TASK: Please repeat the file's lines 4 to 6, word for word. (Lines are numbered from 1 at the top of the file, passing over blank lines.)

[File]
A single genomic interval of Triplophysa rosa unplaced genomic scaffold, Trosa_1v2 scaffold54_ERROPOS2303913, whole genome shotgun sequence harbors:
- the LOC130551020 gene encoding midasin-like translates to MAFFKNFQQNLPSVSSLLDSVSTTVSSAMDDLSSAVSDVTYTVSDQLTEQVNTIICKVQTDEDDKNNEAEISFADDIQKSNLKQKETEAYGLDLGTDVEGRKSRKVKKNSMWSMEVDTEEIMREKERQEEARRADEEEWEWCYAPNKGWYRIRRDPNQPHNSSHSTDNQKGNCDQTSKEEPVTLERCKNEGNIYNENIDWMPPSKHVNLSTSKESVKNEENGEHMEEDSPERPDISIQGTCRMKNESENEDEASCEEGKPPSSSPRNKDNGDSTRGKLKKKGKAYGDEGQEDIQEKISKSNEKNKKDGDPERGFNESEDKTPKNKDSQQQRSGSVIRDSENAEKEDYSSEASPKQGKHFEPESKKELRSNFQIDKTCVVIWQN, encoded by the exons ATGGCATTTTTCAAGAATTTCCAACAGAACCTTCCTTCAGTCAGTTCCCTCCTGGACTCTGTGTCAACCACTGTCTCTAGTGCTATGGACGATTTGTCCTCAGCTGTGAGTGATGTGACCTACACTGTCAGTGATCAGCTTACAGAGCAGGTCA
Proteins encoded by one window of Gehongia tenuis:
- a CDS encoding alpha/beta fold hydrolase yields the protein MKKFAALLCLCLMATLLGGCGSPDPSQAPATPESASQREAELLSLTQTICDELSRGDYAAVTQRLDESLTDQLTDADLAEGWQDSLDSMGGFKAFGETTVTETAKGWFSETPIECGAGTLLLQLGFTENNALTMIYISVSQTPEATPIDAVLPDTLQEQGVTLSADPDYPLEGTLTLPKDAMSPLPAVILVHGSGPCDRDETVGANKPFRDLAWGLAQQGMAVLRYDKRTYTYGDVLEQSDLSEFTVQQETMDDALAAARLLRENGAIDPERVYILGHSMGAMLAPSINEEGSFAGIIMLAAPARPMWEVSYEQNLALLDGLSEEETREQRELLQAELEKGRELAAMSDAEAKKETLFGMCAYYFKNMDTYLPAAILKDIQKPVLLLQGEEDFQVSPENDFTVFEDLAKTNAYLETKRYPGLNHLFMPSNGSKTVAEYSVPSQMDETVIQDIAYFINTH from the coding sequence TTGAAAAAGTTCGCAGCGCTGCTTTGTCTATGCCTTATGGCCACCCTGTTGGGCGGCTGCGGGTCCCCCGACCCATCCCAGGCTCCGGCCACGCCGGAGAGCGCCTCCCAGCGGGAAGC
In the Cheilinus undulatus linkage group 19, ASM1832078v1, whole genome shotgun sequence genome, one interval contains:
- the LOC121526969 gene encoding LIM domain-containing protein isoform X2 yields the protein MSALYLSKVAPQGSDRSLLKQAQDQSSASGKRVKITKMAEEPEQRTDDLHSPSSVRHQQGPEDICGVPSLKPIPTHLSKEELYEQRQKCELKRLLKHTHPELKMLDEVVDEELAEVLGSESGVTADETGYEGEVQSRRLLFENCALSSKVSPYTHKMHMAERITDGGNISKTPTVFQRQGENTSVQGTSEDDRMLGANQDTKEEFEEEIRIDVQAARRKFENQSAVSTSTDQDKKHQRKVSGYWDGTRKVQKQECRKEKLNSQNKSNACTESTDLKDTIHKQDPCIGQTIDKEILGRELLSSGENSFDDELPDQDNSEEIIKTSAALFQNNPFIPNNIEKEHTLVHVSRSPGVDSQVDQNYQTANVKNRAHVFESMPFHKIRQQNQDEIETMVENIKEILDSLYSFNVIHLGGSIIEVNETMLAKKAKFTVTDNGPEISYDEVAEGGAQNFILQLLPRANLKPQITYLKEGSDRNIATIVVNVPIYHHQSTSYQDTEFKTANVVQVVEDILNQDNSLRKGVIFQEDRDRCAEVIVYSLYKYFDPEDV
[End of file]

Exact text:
- a CDS encoding alpha/beta fold hydrolase yields the protein MKKFAALLCLCLMATLLGGCGSPDPSQAPATPESASQREAELLSLTQTICDELSRGDYAAVTQRLDESLTDQLTDADLAEGWQDSLDSMGGFKAFGETTVTETAKGWFSETPIECGAGTLLLQLGFTENNALTMIYISVSQTPEATPIDAVLPDTLQEQGVTLSADPDYPLEGTLTLPKDAMSPLPAVILVHGSGPCDRDETVGANKPFRDLAWGLAQQGMAVLRYDKRTYTYGDVLEQSDLSEFTVQQETMDDALAAARLLRENGAIDPERVYILGHSMGAMLAPSINEEGSFAGIIMLAAPARPMWEVSYEQNLALLDGLSEEETREQRELLQAELEKGRELAAMSDAEAKKETLFGMCAYYFKNMDTYLPAAILKDIQKPVLLLQGEEDFQVSPENDFTVFEDLAKTNAYLETKRYPGLNHLFMPSNGSKTVAEYSVPSQMDETVIQDIAYFINTH from the coding sequence TTGAAAAAGTTCGCAGCGCTGCTTTGTCTATGCCTTATGGCCACCCTGTTGGGCGGCTGCGGGTCCCCCGACCCATCCCAGGCTCCGGCCACGCCGGAGAGCGCCTCCCAGCGGGAAGC
In the Cheilinus undulatus linkage group 19, ASM1832078v1, whole genome shotgun sequence genome, one interval contains:
- the LOC121526969 gene encoding LIM domain-containing protein isoform X2 yields the protein MSALYLSKVAPQGSDRSLLKQAQDQSSASGKRVKITKMAEEPEQRTDDLHSPSSVRHQQGPEDICGVPSLKPIPTHLSKEELYEQRQKCELKRLLKHTHPELKMLDEVVDEELAEVLGSESGVTADETGYEGEVQSRRLLFENCALSSKVSPYTHKMHMAERITDGGNISKTPTVFQRQGENTSVQGTSEDDRMLGANQDTKEEFEEEIRIDVQAARRKFENQSAVSTSTDQDKKHQRKVSGYWDGTRKVQKQECRKEKLNSQNKSNACTESTDLKDTIHKQDPCIGQTIDKEILGRELLSSGENSFDDELPDQDNSEEIIKTSAALFQNNPFIPNNIEKEHTLVHVSRSPGVDSQVDQNYQTANVKNRAHVFESMPFHKIRQQNQDEIETMVENIKEILDSLYSFNVIHLGGSIIEVNETMLAKKAKFTVTDNGPEISYDEVAEGGAQNFILQLLPRANLKPQITYLKEGSDRNIATIVVNVPIYHHQSTSYQDTEFKTANVVQVVEDILNQDNSLRKGVIFQEDRDRCAEVIVYSLYKYFDPEDV